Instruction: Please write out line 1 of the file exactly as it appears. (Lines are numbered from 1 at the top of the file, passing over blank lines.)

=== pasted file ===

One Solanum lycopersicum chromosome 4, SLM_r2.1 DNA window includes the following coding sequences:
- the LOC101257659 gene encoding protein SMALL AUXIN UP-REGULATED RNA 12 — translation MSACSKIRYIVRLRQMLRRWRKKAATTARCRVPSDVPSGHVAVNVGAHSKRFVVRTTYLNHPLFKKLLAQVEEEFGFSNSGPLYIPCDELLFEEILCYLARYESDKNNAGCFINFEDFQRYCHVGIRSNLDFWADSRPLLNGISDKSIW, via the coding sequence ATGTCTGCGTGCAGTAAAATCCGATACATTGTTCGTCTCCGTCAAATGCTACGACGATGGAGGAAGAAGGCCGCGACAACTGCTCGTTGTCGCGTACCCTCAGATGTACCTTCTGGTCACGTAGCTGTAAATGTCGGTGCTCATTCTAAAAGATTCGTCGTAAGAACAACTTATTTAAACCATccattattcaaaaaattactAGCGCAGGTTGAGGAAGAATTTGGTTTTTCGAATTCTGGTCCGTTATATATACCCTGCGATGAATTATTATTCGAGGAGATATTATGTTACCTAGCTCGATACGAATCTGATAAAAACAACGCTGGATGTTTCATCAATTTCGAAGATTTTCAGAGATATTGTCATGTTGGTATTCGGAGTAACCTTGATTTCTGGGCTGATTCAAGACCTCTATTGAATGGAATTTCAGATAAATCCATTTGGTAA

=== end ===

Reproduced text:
One Solanum lycopersicum chromosome 4, SLM_r2.1 DNA window includes the following coding sequences: